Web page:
Assessing heritage management outcomes requires informed evaluation of the way in which current pressures and emerging risks to heritage values are being reduced and the resilience of heritage is being improved to retain values. In short, this is an assessment of whether management objectives are being met.
A nationwide lack of monitoring and evaluation programs makes these assessments challenging and highly reliant on individual examples, anecdotal evidence and phenomenological data. Therefore, the judgements presented in this section are based on opinions expressed during the workshops held as part of the SoE 2011 reporting process (as outlined in Chapter 1).
Australian national parks and other recognised natural heritage places are accessible to the community, strongly promoted both within Australia and overseas, presented to visitors in engaging ways and often important elements in community identity and sense of place.
Each Australian jurisdiction has a separate statutory basis and different structures and processes for natural heritage place management. At a national level, there is a strong focus on the National Reserve System, whose targets provide one way to assess the outcome for Australia's reserved lands. Judged in this way, our reserved lands include a sample of more than 10% of 51 of the nation's 85 bioregions. However, taking other factors into account such as subregions determined by vegetation communities, habitat and whole-of-landscape connectivity, reserved lands possibly cover as little as one-third of an adequate selection.18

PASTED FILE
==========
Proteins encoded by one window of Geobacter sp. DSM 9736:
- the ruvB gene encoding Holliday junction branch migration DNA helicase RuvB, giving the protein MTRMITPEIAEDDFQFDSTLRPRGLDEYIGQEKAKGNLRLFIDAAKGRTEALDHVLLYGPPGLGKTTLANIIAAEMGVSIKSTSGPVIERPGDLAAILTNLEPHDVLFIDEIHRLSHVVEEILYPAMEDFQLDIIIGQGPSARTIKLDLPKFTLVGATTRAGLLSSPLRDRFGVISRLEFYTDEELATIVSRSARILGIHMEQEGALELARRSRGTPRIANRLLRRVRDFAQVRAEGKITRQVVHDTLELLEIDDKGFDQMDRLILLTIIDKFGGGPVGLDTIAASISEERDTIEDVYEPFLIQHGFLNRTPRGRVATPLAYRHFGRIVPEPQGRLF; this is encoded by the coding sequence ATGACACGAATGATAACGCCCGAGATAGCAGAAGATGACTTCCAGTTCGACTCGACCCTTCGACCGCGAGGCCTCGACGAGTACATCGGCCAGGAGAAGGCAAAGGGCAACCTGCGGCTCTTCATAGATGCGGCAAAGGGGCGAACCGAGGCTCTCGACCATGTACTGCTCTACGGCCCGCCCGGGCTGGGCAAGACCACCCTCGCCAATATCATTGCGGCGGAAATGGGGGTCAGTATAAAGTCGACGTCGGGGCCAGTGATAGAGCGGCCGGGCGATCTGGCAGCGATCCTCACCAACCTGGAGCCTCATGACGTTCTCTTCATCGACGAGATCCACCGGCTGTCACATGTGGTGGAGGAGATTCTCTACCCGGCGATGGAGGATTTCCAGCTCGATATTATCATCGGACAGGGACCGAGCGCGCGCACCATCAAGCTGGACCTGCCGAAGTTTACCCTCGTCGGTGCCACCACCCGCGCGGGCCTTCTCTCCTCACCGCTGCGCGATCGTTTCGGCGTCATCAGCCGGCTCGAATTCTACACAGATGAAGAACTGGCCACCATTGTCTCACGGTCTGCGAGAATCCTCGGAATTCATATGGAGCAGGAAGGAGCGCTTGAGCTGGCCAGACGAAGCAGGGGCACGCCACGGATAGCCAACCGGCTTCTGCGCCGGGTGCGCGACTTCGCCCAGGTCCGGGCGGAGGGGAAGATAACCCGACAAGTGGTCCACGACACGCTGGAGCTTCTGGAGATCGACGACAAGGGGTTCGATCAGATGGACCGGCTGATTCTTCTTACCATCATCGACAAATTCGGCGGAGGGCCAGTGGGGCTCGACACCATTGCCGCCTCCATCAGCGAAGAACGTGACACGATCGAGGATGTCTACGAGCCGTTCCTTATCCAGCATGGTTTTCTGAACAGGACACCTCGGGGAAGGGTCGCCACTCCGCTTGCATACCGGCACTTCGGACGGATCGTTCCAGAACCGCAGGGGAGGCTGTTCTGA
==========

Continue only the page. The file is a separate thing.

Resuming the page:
Limited information is available on the conservation outcomes for natural heritage in Australian national parks, as only New South Wales and Victoria undertake substantive formal monitoring and evaluation of the state of parks (Box 9.34). Australia's Strategy for the National Reserve System 2009–2030 proposes that the states and territories standardise approaches to data collection and evaluation of management effectiveness.17 The sparse data that are available suggest that heritage values are generally being retained, although some decline in habitat and species loss is evident. Virtually no reliable national data are available to make objective judgements about natural heritage outside the parks system. The data we have relate primarily to inputs—many natural heritage areas have management measures in place to address threats within the bounds of available resources.